If it is Philly that gets through, I think the Heat will have an easier time. It’ll be like facing a less talented version of the Pacers, and with less physicality. The Heat had their way with the 76ers during the regular season and there’s not a lot of reasons to expect differently in the playoffs. The chances of them catching the Heat off guard are much lower now that the Heat has received a mini wake up call from the Pacers. However, Philly has shown through the Bulls and this Celtics round that you can never count them out. They have a toughness and resiliency that the Pacers didn’t have, and they are a much more disciplined ball club. Not that it will be enough, but I think they could steal a game if things go right.

In the West, things are much more complicated. Some say the solid, offensively improved Spurs will roll through the Thunder. Others say the youth and energy of the Thunder will be too much for the ageing Big Three of the Spurs. A few think it will go down to a bounce here or there in game 7. Whoever wins, the Western Conference Champion will get home court advantage in the 2-3-2 format.

If the Spurs get through, I think they have the best chance of not only beating the Heat, but embarrass them. They have a revitalized Tim Duncan, who is also apparently having one of his best stretches in years. Parker is just about back to his Finals MVP form, and of course Many Ginobili is a crafty veteran and a handful for any team. He can also flop with the best of them, giving Wade and Lebron a run for their money. They also have youth, depth and experience, championship experience, and the best coach in the game, Popovich, this year’s COY winner. And they are on a crazy roll right now. If they rattle the Heat early on, we might see a collapse like we did last season when the Heat buried their heads against the Mavs. I really don’t know how it will turn out, to be honest. The Spurs could sweep them, but the Heat might also pull out a surprisingly easy victory. Health will be an issue. If Bosh is out, Duncan could be dominant, certainly more dominant than Roy Hibbert was or was supposed to be. But if any of the Spurs’ Big Three fall down, you’d have to give the Heat the edge. All things being equal, I have to lean towards the Spurs. Too deep, too clinical, too experienced.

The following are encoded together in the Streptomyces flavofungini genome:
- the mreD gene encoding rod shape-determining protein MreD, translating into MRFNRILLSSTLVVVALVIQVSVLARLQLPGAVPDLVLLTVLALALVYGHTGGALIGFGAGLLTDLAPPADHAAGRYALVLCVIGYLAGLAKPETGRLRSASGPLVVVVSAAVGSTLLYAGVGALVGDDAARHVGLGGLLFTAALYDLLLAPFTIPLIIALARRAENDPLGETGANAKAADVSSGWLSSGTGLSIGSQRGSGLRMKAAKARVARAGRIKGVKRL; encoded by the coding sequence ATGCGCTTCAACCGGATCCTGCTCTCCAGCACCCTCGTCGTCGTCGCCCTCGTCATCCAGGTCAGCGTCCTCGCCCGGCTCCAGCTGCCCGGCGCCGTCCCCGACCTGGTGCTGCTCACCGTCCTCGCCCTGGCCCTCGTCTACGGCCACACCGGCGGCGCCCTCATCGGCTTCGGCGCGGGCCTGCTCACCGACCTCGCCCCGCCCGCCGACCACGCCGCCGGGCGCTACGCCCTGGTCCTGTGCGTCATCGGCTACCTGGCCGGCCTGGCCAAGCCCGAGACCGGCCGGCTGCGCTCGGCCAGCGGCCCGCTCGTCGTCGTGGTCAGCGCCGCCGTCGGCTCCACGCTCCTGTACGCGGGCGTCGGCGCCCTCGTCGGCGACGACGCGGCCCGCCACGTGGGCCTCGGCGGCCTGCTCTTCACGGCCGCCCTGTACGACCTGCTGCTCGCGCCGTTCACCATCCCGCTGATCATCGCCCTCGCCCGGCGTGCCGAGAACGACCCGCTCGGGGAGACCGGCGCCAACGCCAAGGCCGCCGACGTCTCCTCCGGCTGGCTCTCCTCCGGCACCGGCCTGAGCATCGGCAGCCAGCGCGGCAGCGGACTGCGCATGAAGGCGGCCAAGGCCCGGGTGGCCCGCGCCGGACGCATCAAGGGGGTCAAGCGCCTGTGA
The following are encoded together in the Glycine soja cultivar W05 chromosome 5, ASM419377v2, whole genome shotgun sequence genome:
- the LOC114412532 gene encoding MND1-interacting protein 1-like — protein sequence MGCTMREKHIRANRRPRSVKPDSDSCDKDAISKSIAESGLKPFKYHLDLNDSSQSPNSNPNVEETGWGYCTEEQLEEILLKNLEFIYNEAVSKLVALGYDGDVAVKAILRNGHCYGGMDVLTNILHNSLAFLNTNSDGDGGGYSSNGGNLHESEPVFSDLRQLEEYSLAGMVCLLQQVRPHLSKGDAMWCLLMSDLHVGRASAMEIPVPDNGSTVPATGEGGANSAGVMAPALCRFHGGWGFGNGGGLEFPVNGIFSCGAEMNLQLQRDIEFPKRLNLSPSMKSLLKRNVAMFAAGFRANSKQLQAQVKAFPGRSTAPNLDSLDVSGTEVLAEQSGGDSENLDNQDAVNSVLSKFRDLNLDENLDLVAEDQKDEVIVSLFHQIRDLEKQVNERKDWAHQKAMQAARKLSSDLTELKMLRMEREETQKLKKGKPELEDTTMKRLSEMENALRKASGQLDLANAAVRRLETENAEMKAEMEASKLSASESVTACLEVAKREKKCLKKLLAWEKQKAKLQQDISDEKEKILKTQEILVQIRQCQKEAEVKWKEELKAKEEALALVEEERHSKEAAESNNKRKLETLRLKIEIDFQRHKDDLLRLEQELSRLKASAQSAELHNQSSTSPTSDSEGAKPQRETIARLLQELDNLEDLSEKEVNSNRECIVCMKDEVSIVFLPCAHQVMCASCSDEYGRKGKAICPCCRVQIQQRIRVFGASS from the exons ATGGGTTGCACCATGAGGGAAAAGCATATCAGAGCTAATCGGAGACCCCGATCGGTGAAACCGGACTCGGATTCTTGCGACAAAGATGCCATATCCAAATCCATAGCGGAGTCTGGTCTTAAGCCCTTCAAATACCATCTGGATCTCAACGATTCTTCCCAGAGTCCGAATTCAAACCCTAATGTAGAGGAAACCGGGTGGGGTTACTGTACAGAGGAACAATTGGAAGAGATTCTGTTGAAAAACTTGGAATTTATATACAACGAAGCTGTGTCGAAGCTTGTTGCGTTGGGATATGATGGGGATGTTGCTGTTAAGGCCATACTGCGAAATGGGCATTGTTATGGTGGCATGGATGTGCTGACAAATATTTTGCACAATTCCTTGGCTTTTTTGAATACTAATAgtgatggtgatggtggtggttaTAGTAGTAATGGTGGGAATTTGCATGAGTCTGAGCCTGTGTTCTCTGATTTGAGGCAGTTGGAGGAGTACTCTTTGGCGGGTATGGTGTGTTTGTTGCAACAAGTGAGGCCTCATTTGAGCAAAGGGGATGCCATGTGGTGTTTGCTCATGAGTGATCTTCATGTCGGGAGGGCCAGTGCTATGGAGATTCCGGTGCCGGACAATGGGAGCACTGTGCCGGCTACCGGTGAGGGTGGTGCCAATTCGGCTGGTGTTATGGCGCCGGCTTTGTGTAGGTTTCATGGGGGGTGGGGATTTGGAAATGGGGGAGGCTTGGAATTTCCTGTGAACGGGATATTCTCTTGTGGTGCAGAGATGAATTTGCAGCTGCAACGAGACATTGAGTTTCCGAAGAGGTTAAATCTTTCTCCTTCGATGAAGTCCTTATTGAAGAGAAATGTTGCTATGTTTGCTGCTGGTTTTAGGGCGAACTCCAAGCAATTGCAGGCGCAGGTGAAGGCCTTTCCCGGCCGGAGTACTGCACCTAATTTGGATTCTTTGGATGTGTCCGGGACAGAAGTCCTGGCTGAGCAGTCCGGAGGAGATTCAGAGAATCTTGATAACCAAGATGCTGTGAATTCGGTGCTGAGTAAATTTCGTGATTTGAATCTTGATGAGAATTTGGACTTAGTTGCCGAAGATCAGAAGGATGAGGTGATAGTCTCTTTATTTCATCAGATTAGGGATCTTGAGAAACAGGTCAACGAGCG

As for the Thunder, Kevin Durant and Russell Westbrook will be a massive handful. They also have James Harden off the bench, and he will no doubt provide huge problems for Miami’s second unit. And Serge Ibaka will provide a Tyson Chandler-esque presence at the rim, the kind of presence required to deny the Heat’s frightening penetration. It’s an intriguing matchup, one that could also go either way. The series will depend on whether Westbrook can tear up Mario Chalmers and the Heat’s defense. Westbrook can be a double-edged sword sometimes, and I believe he will be key. Durant will have his hands full with Lebron, so I think his effectiveness will be somewhat limited. If Ibaka can stay out of foul trouble and Westbrook is explosive I think they can take out the Heat in 6 or 7. But provided Bosh is healthy my guess is that the Heat’s defense will be enough to get Lebron the first of his “not 1, not 2, not 3…”